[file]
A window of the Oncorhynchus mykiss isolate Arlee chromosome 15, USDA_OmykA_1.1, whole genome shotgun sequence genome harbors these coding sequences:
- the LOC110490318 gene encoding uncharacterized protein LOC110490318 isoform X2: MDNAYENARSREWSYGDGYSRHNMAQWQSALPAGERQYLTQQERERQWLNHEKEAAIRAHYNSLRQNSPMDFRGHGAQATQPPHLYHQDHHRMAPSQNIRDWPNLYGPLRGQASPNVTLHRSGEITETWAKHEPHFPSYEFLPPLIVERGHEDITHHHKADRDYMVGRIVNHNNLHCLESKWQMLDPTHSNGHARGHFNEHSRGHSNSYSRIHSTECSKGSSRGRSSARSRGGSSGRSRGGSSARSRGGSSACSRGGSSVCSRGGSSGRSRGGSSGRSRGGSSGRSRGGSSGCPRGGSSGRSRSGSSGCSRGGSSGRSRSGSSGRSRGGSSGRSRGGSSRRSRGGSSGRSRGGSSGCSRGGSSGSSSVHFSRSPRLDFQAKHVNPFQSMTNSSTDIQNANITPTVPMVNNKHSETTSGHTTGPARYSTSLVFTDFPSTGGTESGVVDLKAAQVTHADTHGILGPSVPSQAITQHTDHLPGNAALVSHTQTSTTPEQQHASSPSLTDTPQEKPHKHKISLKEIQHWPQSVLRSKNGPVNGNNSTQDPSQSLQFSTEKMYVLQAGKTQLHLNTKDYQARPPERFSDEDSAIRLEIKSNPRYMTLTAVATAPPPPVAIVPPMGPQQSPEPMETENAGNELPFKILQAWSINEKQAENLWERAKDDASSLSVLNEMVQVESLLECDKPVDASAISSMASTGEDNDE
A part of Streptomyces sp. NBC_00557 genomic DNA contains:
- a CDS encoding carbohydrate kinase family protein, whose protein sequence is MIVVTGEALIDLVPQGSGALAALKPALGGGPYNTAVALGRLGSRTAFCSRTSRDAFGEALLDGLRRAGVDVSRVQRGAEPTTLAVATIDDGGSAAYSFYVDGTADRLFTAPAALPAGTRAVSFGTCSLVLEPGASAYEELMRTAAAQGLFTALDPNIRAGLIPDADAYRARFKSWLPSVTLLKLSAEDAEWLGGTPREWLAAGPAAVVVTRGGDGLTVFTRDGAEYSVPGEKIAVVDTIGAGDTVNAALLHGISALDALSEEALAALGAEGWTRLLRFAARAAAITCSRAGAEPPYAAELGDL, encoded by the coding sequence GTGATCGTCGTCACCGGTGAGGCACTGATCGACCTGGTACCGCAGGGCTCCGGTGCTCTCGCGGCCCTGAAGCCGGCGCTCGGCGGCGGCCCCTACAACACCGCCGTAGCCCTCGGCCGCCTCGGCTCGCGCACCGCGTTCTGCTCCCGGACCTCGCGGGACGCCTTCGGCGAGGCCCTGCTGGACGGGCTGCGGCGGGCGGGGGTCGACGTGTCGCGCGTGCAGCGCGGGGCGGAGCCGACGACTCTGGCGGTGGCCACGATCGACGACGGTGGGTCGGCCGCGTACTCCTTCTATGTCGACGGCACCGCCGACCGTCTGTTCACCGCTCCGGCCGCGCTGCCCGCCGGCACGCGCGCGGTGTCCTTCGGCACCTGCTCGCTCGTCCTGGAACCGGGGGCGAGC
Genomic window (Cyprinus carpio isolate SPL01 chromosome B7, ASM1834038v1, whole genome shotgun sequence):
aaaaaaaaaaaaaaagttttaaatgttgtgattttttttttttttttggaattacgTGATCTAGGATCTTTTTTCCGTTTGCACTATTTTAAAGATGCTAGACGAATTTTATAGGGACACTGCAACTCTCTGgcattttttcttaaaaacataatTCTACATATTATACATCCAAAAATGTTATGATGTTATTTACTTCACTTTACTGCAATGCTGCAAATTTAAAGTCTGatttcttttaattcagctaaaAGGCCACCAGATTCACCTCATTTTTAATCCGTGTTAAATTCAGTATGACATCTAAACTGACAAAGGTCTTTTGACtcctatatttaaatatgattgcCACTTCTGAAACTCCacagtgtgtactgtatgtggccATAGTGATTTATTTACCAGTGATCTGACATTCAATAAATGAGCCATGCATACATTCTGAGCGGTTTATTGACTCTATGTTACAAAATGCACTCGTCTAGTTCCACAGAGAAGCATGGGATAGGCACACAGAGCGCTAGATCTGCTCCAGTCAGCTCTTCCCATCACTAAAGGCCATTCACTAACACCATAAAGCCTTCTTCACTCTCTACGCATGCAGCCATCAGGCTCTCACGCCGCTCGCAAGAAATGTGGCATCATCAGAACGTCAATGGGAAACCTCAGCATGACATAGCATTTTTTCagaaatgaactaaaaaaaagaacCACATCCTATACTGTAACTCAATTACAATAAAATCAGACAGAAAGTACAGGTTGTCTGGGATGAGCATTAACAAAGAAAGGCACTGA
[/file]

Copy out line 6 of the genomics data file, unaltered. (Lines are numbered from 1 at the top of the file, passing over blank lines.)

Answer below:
aaaaaaaaaaaaaaagttttaaatgttgtgattttttttttttttttggaattacgTGATCTAGGATCTTTTTTCCGTTTGCACTATTTTAAAGATGCTAGACGAATTTTATAGGGACACTGCAACTCTCTGgcattttttcttaaaaacataatTCTACATATTATACATCCAAAAATGTTATGATGTTATTTACTTCACTTTACTGCAATGCTGCAAATTTAAAGTCTGatttcttttaattcagctaaaAGGCCACCAGATTCACCTCATTTTTAATCCGTGTTAAATTCAGTATGACATCTAAACTGACAAAGGTCTTTTGACtcctatatttaaatatgattgcCACTTCTGAAACTCCacagtgtgtactgtatgtggccATAGTGATTTATTTACCAGTGATCTGACATTCAATAAATGAGCCATGCATACATTCTGAGCGGTTTATTGACTCTATGTTACAAAATGCACTCGTCTAGTTCCACAGAGAAGCATGGGATAGGCACACAGAGCGCTAGATCTGCTCCAGTCAGCTCTTCCCATCACTAAAGGCCATTCACTAACACCATAAAGCCTTCTTCACTCTCTACGCATGCAGCCATCAGGCTCTCACGCCGCTCGCAAGAAATGTGGCATCATCAGAACGTCAATGGGAAACCTCAGCATGACATAGCATTTTTTCagaaatgaactaaaaaaaagaacCACATCCTATACTGTAACTCAATTACAATAAAATCAGACAGAAAGTACAGGTTGTCTGGGATGAGCATTAACAAAGAAAGGCACTGA